- Location metrics – URLs in a root level directory might be preferred over URLs that include more slashes in their path, since more important pages tend to be closer to the root directory. A URL that includes .com within it might be more important that other URLs that don’t. A URL that includes the string “home” might be more interesting than others.
It’s evident from these that one of the important metrics that still holds a great deal of weight these days is PageRank. Another appears to be how much of a load a site or server can take when a search engine visits a site to index a page. If Google crawled too many pages from a server at the same time, it could slow the sites on that server or cause the site to crash.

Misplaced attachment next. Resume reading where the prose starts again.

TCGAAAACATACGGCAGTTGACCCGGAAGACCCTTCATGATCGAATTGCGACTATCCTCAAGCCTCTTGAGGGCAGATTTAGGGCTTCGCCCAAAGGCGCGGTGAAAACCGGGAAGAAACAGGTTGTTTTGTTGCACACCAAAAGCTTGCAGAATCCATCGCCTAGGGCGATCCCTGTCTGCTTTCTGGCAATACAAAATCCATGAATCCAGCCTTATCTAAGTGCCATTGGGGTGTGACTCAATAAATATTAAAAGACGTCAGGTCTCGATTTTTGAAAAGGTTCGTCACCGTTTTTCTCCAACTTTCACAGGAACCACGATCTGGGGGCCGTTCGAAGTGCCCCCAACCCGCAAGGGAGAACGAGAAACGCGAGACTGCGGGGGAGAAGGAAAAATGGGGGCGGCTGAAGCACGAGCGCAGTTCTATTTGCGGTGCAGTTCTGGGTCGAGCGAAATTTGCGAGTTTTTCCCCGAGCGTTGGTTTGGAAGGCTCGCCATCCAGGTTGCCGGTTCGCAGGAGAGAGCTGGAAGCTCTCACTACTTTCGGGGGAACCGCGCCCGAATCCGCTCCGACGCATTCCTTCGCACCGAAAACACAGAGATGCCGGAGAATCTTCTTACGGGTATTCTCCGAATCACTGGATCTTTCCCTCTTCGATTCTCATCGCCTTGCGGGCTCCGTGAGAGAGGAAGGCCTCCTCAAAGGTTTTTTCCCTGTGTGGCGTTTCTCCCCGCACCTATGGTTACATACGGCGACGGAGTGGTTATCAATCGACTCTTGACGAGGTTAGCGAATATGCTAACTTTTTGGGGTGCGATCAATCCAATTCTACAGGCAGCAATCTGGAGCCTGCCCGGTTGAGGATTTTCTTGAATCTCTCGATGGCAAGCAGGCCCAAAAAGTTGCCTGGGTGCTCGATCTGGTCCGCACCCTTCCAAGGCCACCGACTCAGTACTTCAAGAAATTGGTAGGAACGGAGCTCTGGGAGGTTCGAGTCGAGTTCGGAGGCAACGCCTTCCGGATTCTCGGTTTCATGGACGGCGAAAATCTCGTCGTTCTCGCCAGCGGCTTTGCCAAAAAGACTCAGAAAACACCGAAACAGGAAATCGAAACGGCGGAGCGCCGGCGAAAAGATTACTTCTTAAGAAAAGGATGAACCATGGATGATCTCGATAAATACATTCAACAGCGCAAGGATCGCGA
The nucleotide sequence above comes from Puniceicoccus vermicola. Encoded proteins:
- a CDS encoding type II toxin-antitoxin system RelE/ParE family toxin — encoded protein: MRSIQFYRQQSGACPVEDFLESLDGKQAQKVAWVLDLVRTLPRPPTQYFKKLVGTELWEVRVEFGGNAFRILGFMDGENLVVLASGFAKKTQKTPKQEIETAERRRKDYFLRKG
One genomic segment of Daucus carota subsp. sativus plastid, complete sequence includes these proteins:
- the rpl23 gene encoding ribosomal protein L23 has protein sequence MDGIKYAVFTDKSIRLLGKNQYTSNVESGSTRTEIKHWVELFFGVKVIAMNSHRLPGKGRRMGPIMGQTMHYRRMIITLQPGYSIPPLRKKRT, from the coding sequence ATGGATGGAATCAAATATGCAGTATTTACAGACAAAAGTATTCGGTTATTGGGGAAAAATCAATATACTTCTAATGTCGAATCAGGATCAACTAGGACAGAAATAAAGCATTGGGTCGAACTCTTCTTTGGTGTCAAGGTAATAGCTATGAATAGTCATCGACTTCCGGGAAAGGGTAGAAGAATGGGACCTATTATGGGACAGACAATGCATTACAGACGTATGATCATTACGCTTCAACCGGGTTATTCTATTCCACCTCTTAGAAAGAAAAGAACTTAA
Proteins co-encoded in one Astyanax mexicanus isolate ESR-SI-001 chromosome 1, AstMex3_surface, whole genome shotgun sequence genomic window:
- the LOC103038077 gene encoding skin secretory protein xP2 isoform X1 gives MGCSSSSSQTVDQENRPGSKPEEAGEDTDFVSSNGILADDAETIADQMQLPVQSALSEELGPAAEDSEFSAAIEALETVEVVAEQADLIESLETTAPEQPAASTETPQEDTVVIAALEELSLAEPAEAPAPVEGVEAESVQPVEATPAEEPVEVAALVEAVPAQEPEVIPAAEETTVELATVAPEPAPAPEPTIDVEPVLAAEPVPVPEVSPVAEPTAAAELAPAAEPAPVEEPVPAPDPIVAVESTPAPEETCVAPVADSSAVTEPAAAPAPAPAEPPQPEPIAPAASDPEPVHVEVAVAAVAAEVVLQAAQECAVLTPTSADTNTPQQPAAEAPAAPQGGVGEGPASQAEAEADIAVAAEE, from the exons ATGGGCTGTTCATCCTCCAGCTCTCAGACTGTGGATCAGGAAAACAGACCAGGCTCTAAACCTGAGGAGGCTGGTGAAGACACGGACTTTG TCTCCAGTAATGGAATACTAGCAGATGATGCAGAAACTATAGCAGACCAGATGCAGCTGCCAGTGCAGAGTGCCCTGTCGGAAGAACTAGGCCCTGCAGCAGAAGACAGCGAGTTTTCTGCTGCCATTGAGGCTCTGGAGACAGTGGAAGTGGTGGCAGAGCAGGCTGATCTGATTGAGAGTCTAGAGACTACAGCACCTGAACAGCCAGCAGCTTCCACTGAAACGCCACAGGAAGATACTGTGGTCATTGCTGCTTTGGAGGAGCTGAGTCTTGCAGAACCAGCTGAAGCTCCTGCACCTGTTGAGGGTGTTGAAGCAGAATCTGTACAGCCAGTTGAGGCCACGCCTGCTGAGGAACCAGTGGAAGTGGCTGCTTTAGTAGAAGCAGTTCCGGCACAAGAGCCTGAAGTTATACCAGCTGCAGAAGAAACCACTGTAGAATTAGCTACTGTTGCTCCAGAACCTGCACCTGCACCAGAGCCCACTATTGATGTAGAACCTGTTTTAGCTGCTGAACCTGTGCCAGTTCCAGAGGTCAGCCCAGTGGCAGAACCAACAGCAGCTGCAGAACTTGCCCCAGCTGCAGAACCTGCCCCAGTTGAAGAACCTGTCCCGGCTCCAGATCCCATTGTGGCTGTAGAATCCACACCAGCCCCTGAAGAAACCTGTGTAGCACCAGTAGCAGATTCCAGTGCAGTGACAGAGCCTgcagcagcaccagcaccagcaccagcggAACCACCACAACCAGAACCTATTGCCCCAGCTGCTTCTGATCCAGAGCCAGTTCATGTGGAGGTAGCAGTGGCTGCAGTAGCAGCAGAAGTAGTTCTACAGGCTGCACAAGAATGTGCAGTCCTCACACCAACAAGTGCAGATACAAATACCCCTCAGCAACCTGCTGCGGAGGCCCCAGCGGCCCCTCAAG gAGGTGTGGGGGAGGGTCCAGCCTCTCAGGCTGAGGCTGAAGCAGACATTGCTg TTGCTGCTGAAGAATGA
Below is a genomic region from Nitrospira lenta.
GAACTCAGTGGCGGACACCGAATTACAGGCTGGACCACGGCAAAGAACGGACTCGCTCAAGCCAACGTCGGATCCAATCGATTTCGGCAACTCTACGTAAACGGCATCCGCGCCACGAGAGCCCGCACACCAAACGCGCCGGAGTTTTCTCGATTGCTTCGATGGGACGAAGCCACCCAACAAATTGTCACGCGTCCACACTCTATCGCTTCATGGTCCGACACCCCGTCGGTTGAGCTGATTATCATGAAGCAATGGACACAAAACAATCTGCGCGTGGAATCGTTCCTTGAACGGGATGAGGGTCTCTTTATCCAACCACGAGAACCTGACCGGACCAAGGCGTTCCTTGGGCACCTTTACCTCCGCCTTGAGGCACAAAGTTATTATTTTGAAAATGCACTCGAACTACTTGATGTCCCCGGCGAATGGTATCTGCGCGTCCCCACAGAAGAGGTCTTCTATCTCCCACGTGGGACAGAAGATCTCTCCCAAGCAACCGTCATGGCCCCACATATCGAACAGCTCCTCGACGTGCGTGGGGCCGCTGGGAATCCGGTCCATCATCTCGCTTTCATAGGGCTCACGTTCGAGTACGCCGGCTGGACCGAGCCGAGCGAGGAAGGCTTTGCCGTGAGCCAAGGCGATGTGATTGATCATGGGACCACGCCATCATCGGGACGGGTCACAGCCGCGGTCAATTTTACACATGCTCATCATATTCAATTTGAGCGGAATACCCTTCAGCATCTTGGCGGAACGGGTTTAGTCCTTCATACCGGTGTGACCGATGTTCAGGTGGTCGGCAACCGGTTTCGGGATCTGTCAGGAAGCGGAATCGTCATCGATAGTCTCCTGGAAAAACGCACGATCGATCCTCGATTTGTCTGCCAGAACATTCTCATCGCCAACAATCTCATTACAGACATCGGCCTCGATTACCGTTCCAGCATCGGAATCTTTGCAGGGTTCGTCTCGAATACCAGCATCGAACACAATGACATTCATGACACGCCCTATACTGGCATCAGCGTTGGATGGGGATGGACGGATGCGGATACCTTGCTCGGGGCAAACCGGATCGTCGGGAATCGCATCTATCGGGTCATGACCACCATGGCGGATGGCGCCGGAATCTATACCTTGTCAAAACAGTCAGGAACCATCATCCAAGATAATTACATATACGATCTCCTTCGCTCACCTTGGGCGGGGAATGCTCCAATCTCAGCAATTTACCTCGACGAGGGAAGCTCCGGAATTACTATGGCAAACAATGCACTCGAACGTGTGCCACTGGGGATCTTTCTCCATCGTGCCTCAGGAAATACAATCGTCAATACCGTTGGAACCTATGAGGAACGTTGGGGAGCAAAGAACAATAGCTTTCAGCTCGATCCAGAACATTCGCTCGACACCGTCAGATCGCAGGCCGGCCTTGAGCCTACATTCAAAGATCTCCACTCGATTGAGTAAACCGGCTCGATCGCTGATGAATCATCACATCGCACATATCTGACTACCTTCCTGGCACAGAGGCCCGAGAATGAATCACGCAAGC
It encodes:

Given a site filled with high quality content, with canonical and pagination link elements set up correctly, with duplicate content issues taken care of, and with other crawling and indexing issues taken into account (Good luck on all of those), I’d have to think about other issues such as how quickly the site might attract traffic, might attract links, might be shared socially, how much people might trust it and find it credible, and so on.
For a site where a launch might not be a cold start, I don’t think I would hesitate in showing the world a 50,000 URL website. That’s not the circumstances around most sites.